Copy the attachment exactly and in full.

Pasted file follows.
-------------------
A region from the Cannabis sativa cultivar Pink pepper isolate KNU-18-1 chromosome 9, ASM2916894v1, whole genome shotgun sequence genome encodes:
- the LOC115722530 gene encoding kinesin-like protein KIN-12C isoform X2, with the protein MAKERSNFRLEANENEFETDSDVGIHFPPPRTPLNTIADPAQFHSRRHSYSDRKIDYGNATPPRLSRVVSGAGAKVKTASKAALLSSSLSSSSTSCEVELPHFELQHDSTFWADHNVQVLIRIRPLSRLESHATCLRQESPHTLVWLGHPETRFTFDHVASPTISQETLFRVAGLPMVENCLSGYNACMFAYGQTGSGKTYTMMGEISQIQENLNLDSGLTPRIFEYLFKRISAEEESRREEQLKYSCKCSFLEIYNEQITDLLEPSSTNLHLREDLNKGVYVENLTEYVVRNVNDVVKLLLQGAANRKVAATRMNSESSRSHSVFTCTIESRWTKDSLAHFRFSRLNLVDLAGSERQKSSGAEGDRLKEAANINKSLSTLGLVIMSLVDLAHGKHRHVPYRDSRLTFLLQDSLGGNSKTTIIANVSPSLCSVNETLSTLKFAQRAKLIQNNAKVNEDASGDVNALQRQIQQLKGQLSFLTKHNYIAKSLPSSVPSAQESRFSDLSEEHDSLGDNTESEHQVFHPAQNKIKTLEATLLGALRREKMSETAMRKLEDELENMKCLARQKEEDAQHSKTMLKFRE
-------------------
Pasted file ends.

A region from the Cannabis sativa cultivar Pink pepper isolate KNU-18-1 chromosome 9, ASM2916894v1, whole genome shotgun sequence genome encodes:
- the LOC115722530 gene encoding kinesin-like protein KIN-12C isoform X2, with the protein MAKERSNFRLEANENEFETDSDVGIHFPPPRTPLNTIADPAQFHSRRHSYSDRKIDYGNATPPRLSRVVSGAGAKVKTASKAALLSSSLSSSSTSCEVELPHFELQHDSTFWADHNVQVLIRIRPLSRLESHATCLRQESPHTLVWLGHPETRFTFDHVASPTISQETLFRVAGLPMVENCLSGYNACMFAYGQTGSGKTYTMMGEISQIQENLNLDSGLTPRIFEYLFKRISAEEESRREEQLKYSCKCSFLEIYNEQITDLLEPSSTNLHLREDLNKGVYVENLTEYVVRNVNDVVKLLLQGAANRKVAATRMNSESSRSHSVFTCTIESRWTKDSLAHFRFSRLNLVDLAGSERQKSSGAEGDRLKEAANINKSLSTLGLVIMSLVDLAHGKHRHVPYRDSRLTFLLQDSLGGNSKTTIIANVSPSLCSVNETLSTLKFAQRAKLIQNNAKVNEDASGDVNALQRQIQQLKGQLSFLTKHNYIAKSLPSSVPSAQESRFSDLSEEHDSLGDNTESEHQVFHPAQNKIKTLEATLLGALRREKMSETAMRKLEDELENMKCLARQKEEDAQHSKTMLKFRE